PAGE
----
A Step In The Right Direction: Trying To Diagnose CTE In Living Patients


BOSTON (WBZ NewsRadio) — Researchers are getting closer to finding a way to diagnose Chronic Traumatic Encephalopathy (CTE) in patients who are still alive.

Boston University School of Medicine (BUSM) has found new, more distinct, symptoms for CTE so they can try to one day diagnose CTE prior to one's death.

CTE is a progressive brain disease that is caused primarily from repeated head injuries—so those most at risk are involved in activities such as military service, close contact sports, and physical violence.

In a study from 2017, "In a convenience sample of 202 deceased players of American football from a brain donation program, CTE was neuropathologically diagnosed in 177 players across all levels of play (87%), including 110 of 111 former National Football League players (99%)."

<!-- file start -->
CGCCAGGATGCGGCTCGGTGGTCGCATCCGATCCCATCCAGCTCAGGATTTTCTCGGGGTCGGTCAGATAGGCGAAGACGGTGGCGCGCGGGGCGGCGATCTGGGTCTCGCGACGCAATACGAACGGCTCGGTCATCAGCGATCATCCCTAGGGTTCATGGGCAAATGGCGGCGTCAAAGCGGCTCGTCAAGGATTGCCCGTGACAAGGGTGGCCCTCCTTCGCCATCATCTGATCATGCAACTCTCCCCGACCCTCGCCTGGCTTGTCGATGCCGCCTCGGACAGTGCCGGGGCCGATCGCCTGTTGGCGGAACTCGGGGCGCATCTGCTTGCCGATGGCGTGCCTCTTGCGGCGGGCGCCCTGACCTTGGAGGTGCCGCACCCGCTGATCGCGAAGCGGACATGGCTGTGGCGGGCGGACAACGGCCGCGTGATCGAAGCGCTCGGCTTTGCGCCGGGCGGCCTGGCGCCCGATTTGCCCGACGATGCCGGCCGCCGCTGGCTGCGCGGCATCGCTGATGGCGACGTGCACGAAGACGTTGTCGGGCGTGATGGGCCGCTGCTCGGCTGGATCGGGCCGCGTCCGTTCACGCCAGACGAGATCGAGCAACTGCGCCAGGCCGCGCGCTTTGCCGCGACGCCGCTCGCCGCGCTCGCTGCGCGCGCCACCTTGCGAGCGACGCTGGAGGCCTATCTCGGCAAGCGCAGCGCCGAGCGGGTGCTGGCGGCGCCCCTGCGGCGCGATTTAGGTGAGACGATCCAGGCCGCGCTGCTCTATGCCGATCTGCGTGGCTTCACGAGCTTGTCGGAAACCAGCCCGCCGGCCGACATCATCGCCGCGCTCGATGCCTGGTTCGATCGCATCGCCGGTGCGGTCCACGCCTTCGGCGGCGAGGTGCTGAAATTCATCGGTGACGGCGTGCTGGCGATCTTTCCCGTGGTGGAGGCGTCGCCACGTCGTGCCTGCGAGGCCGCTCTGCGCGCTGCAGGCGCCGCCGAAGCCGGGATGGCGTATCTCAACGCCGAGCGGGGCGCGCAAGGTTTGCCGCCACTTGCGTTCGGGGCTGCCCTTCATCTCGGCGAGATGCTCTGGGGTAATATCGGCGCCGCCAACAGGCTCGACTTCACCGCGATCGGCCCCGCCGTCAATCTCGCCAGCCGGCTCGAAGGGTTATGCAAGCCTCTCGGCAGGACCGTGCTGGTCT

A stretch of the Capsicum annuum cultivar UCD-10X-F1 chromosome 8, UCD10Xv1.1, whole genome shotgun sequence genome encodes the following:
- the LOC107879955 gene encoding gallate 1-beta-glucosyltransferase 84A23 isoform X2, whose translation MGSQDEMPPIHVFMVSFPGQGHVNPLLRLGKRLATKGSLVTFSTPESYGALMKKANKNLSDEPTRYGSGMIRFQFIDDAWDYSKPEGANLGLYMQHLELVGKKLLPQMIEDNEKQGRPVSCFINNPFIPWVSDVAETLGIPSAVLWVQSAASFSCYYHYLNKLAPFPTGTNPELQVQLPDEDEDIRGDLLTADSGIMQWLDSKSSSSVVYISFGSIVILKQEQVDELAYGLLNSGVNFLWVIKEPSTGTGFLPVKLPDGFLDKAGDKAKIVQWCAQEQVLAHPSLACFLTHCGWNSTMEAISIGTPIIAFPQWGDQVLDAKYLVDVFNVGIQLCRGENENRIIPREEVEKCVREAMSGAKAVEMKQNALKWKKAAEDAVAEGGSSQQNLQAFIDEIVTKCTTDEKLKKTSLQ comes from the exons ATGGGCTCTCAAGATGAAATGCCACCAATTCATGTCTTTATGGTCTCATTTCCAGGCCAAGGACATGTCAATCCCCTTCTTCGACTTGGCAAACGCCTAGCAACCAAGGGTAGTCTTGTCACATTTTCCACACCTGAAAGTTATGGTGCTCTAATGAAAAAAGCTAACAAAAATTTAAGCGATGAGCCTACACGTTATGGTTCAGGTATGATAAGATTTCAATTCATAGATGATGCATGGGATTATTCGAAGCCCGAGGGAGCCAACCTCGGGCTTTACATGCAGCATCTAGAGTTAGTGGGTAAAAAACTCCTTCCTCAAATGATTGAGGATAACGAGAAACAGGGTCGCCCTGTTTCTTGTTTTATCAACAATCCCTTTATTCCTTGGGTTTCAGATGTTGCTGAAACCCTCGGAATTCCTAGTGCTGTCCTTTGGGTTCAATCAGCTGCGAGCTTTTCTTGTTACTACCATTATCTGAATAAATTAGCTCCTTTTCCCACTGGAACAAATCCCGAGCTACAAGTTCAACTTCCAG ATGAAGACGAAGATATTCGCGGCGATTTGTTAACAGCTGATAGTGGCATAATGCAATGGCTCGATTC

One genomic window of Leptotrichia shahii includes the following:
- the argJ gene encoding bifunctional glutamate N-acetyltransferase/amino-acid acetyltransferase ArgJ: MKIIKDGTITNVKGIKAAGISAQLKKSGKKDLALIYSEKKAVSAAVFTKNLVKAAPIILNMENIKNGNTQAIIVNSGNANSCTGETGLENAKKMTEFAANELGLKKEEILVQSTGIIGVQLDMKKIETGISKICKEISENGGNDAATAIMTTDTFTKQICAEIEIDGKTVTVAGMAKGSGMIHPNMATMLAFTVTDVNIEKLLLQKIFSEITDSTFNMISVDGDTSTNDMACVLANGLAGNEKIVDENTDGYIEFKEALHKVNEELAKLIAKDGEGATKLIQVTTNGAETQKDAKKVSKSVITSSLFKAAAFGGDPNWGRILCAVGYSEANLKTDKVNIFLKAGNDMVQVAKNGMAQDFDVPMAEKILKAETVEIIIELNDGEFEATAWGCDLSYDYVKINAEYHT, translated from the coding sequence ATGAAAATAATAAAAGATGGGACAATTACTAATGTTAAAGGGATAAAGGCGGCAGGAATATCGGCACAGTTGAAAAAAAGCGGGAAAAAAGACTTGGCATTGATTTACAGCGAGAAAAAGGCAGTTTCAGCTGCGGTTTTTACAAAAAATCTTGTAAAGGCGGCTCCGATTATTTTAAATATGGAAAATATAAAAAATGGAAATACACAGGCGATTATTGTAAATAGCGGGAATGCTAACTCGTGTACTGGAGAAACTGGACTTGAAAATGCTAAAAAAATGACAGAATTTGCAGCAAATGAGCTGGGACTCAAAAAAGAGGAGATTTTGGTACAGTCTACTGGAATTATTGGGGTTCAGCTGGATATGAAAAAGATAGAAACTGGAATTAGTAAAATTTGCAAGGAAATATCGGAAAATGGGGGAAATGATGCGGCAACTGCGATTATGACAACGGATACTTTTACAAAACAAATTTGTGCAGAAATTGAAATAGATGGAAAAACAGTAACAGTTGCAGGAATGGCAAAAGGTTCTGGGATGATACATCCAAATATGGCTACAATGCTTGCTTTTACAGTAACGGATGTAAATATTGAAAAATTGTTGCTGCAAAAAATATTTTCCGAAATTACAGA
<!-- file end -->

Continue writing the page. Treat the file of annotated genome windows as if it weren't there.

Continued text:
BUSM reported that "progressive memory loss and issues with executive function, the ability to focus, follow directions, and problem-solve" are more useful symptoms in determining CTE than mood and behavior symptoms.

"It's based on a careful history that we take either from the patient or a family member, assessing whether there's issues with cognition via neuropsychological testing as well as just self-rapport of mood and behavioral symptoms" Jesse Mez, MD, MS, director of the Boston University (BU) Alzheimer’s Disease Center Clinical Core and a BU CTE Center Investigator explained to WBZ NewsRadio's Karyn Regal.

Mez said in a statement this study moved the field closer to "understanding of how to diagnose CTE in life, suggesting progressive memory and executive function symptoms are particularly valuable for predicting CTE pathology.”

WBZ NewsRadios (@KarynRegal) reports:

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